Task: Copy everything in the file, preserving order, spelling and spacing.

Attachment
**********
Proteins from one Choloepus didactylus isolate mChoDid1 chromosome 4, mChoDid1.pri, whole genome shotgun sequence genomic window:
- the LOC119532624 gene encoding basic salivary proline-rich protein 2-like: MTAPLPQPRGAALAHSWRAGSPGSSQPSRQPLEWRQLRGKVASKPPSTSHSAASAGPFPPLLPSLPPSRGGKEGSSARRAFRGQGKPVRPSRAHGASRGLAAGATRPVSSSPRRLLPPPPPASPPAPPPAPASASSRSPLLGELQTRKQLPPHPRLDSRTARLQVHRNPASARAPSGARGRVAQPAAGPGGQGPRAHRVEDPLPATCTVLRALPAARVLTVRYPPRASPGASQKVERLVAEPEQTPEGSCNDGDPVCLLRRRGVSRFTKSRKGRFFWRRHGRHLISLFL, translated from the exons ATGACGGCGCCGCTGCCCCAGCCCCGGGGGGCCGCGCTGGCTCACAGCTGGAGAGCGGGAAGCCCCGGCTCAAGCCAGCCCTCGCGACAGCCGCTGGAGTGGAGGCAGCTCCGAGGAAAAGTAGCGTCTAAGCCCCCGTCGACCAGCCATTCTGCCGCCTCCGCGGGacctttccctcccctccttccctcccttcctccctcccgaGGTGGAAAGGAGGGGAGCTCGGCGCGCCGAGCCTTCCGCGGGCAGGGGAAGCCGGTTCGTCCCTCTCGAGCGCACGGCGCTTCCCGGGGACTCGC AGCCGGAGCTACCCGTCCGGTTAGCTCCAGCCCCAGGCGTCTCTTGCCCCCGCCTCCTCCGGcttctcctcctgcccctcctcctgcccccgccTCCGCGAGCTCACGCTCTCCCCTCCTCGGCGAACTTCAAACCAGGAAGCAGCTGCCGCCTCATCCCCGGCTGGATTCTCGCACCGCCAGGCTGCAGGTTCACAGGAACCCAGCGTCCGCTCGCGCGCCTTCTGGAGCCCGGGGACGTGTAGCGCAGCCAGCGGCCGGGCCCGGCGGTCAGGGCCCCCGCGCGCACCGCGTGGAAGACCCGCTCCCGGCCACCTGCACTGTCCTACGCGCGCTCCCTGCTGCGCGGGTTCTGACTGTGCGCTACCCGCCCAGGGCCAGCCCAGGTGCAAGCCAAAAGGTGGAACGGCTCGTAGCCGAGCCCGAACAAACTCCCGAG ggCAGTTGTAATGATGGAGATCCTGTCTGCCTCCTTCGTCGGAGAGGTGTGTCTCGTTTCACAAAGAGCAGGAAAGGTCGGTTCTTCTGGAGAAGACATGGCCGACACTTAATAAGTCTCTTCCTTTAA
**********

Proteins from one Choloepus didactylus isolate mChoDid1 chromosome 4, mChoDid1.pri, whole genome shotgun sequence genomic window:
- the LOC119532624 gene encoding basic salivary proline-rich protein 2-like: MTAPLPQPRGAALAHSWRAGSPGSSQPSRQPLEWRQLRGKVASKPPSTSHSAASAGPFPPLLPSLPPSRGGKEGSSARRAFRGQGKPVRPSRAHGASRGLAAGATRPVSSSPRRLLPPPPPASPPAPPPAPASASSRSPLLGELQTRKQLPPHPRLDSRTARLQVHRNPASARAPSGARGRVAQPAAGPGGQGPRAHRVEDPLPATCTVLRALPAARVLTVRYPPRASPGASQKVERLVAEPEQTPEGSCNDGDPVCLLRRRGVSRFTKSRKGRFFWRRHGRHLISLFL, translated from the exons ATGACGGCGCCGCTGCCCCAGCCCCGGGGGGCCGCGCTGGCTCACAGCTGGAGAGCGGGAAGCCCCGGCTCAAGCCAGCCCTCGCGACAGCCGCTGGAGTGGAGGCAGCTCCGAGGAAAAGTAGCGTCTAAGCCCCCGTCGACCAGCCATTCTGCCGCCTCCGCGGGacctttccctcccctccttccctcccttcctccctcccgaGGTGGAAAGGAGGGGAGCTCGGCGCGCCGAGCCTTCCGCGGGCAGGGGAAGCCGGTTCGTCCCTCTCGAGCGCACGGCGCTTCCCGGGGACTCGC AGCCGGAGCTACCCGTCCGGTTAGCTCCAGCCCCAGGCGTCTCTTGCCCCCGCCTCCTCCGGcttctcctcctgcccctcctcctgcccccgccTCCGCGAGCTCACGCTCTCCCCTCCTCGGCGAACTTCAAACCAGGAAGCAGCTGCCGCCTCATCCCCGGCTGGATTCTCGCACCGCCAGGCTGCAGGTTCACAGGAACCCAGCGTCCGCTCGCGCGCCTTCTGGAGCCCGGGGACGTGTAGCGCAGCCAGCGGCCGGGCCCGGCGGTCAGGGCCCCCGCGCGCACCGCGTGGAAGACCCGCTCCCGGCCACCTGCACTGTCCTACGCGCGCTCCCTGCTGCGCGGGTTCTGACTGTGCGCTACCCGCCCAGGGCCAGCCCAGGTGCAAGCCAAAAGGTGGAACGGCTCGTAGCCGAGCCCGAACAAACTCCCGAG ggCAGTTGTAATGATGGAGATCCTGTCTGCCTCCTTCGTCGGAGAGGTGTGTCTCGTTTCACAAAGAGCAGGAAAGGTCGGTTCTTCTGGAGAAGACATGGCCGACACTTAATAAGTCTCTTCCTTTAA